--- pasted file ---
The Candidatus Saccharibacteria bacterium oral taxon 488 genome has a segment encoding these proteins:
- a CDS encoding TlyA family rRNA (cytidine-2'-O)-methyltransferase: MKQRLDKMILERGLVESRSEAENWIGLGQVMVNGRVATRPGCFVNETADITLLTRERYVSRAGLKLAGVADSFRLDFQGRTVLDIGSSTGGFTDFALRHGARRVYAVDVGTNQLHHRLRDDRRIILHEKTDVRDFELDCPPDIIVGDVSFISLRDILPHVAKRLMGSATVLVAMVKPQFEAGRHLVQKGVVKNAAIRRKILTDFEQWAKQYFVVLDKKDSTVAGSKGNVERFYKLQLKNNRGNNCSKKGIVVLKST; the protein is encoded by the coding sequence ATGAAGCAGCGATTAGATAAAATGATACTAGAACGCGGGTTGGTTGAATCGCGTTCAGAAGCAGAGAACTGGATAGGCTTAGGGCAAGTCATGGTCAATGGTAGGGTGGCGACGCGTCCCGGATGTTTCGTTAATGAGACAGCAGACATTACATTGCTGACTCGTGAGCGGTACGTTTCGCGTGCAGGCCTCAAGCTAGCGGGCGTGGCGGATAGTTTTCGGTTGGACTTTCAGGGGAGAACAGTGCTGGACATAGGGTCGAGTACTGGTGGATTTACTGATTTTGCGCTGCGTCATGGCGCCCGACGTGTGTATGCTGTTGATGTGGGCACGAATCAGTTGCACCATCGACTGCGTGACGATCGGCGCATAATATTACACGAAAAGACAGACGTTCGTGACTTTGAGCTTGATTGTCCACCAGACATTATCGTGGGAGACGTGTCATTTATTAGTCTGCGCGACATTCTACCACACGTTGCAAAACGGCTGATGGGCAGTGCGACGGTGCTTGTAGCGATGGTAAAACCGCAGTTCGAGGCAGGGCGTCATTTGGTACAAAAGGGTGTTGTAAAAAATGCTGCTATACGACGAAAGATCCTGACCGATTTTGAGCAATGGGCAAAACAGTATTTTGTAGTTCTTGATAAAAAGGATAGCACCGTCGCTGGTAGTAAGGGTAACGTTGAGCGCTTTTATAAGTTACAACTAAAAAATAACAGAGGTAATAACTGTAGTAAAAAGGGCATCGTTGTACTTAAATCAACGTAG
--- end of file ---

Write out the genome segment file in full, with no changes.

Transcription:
The Candidatus Saccharibacteria bacterium oral taxon 488 genome has a segment encoding these proteins:
- a CDS encoding TlyA family rRNA (cytidine-2'-O)-methyltransferase: MKQRLDKMILERGLVESRSEAENWIGLGQVMVNGRVATRPGCFVNETADITLLTRERYVSRAGLKLAGVADSFRLDFQGRTVLDIGSSTGGFTDFALRHGARRVYAVDVGTNQLHHRLRDDRRIILHEKTDVRDFELDCPPDIIVGDVSFISLRDILPHVAKRLMGSATVLVAMVKPQFEAGRHLVQKGVVKNAAIRRKILTDFEQWAKQYFVVLDKKDSTVAGSKGNVERFYKLQLKNNRGNNCSKKGIVVLKST; the protein is encoded by the coding sequence ATGAAGCAGCGATTAGATAAAATGATACTAGAACGCGGGTTGGTTGAATCGCGTTCAGAAGCAGAGAACTGGATAGGCTTAGGGCAAGTCATGGTCAATGGTAGGGTGGCGACGCGTCCCGGATGTTTCGTTAATGAGACAGCAGACATTACATTGCTGACTCGTGAGCGGTACGTTTCGCGTGCAGGCCTCAAGCTAGCGGGCGTGGCGGATAGTTTTCGGTTGGACTTTCAGGGGAGAACAGTGCTGGACATAGGGTCGAGTACTGGTGGATTTACTGATTTTGCGCTGCGTCATGGCGCCCGACGTGTGTATGCTGTTGATGTGGGCACGAATCAGTTGCACCATCGACTGCGTGACGATCGGCGCATAATATTACACGAAAAGACAGACGTTCGTGACTTTGAGCTTGATTGTCCACCAGACATTATCGTGGGAGACGTGTCATTTATTAGTCTGCGCGACATTCTACCACACGTTGCAAAACGGCTGATGGGCAGTGCGACGGTGCTTGTAGCGATGGTAAAACCGCAGTTCGAGGCAGGGCGTCATTTGGTACAAAAGGGTGTTGTAAAAAATGCTGCTATACGACGAAAGATCCTGACCGATTTTGAGCAATGGGCAAAACAGTATTTTGTAGTTCTTGATAAAAAGGATAGCACCGTCGCTGGTAGTAAGGGTAACGTTGAGCGCTTTTATAAGTTACAACTAAAAAATAACAGAGGTAATAACTGTAGTAAAAAGGGCATCGTTGTACTTAAATCAACGTAG